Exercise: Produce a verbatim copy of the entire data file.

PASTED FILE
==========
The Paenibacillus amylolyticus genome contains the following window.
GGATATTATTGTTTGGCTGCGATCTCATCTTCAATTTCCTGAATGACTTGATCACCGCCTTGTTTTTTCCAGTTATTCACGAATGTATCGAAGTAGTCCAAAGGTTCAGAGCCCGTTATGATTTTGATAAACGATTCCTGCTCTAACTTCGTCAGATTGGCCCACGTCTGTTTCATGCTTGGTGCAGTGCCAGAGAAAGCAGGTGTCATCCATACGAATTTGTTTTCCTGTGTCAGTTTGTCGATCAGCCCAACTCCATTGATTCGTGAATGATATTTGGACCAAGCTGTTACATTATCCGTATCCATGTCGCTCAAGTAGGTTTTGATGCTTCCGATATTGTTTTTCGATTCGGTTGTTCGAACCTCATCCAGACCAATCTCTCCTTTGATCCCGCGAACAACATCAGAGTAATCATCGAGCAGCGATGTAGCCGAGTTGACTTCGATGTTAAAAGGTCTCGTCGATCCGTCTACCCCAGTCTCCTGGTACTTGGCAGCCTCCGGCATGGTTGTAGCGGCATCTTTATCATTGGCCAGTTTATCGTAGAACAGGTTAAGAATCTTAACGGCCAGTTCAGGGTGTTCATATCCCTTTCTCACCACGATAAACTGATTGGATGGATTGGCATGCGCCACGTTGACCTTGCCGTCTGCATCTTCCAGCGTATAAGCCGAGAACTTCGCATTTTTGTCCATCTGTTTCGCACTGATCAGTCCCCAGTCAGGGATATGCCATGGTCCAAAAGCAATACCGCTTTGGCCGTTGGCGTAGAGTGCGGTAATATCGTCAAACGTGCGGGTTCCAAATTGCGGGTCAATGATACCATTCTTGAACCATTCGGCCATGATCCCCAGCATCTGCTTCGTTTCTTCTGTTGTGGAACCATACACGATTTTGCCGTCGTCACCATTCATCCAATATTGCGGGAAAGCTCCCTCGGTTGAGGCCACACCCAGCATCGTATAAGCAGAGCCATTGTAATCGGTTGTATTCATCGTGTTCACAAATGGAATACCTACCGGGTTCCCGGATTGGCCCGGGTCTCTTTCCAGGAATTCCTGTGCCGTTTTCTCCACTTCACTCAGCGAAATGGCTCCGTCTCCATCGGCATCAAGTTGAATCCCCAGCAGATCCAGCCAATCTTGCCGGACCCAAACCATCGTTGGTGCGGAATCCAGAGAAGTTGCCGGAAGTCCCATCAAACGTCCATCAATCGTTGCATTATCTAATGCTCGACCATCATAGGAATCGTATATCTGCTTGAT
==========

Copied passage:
The Paenibacillus amylolyticus genome contains the following window.
GGATATTATTGTTTGGCTGCGATCTCATCTTCAATTTCCTGAATGACTTGATCACCGCCTTGTTTTTTCCAGTTATTCACGAATGTATCGAAGTAGTCCAAAGGTTCAGAGCCCGTTATGATTTTGATAAACGATTCCTGCTCTAACTTCGTCAGATTGGCCCACGTCTGTTTCATGCTTGGTGCAGTGCCAGAGAAAGCAGGTGTCATCCATACGAATTTGTTTTCCTGTGTCAGTTTGTCGATCAGCCCAACTCCATTGATTCGTGAATGATATTTGGACCAAGCTGTTACATTATCCGTATCCATGTCGCTCAAGTAGGTTTTGATGCTTCCGATATTGTTTTTCGATTCGGTTGTTCGAACCTCATCCAGACCAATCTCTCCTTTGATCCCGCGAACAACATCAGAGTAATCATCGAGCAGCGATGTAGCCGAGTTGACTTCGATGTTAAAAGGTCTCGTCGATCCGTCTACCCCAGTCTCCTGGTACTTGGCAGCCTCCGGCATGGTTGTAGCGGCATCTTTATCATTGGCCAGTTTATCGTAGAACAGGTTAAGAATCTTAACGGCCAGTTCAGGGTGTTCATATCCCTTTCTCACCACGATAAACTGATTGGATGGATTGGCATGCGCCACGTTGACCTTGCCGTCTGCATCTTCCAGCGTATAAGCCGAGAACTTCGCATTTTTGTCCATCTGTTTCGCACTGATCAGTCCCCAGTCAGGGATATGCCATGGTCCAAAAGCAATACCGCTTTGGCCGTTGGCGTAGAGTGCGGTAATATCGTCAAACGTGCGGGTTCCAAATTGCGGGTCAATGATACCATTCTTGAACCATTCGGCCATGATCCCCAGCATCTGCTTCGTTTCTTCTGTTGTGGAACCATACACGATTTTGCCGTCGTCACCATTCATCCAATATTGCGGGAAAGCTCCCTCGGTTGAGGCCACACCCAGCATCGTATAAGCAGAGCCATTGTAATCGGTTGTATTCATCGTGTTCACAAATGGAATACCTACCGGGTTCCCGGATTGGCCCGGGTCTCTTTCCAGGAATTCCTGTGCCGTTTTCTCCACTTCACTCAGCGAAATGGCTCCGTCTCCATCGGCATCAAGTTGAATCCCCAGCAGATCCAGCCAATCTTGCCGGACCCAAACCATCGTTGGTGCGGAATCCAGAGAAGTTGCCGGAAGTCCCATCAAACGTCCATCAATCGTTGCATTATCTAATGCTCGACCATCATAGGAATCGTATATCTGCTTGAT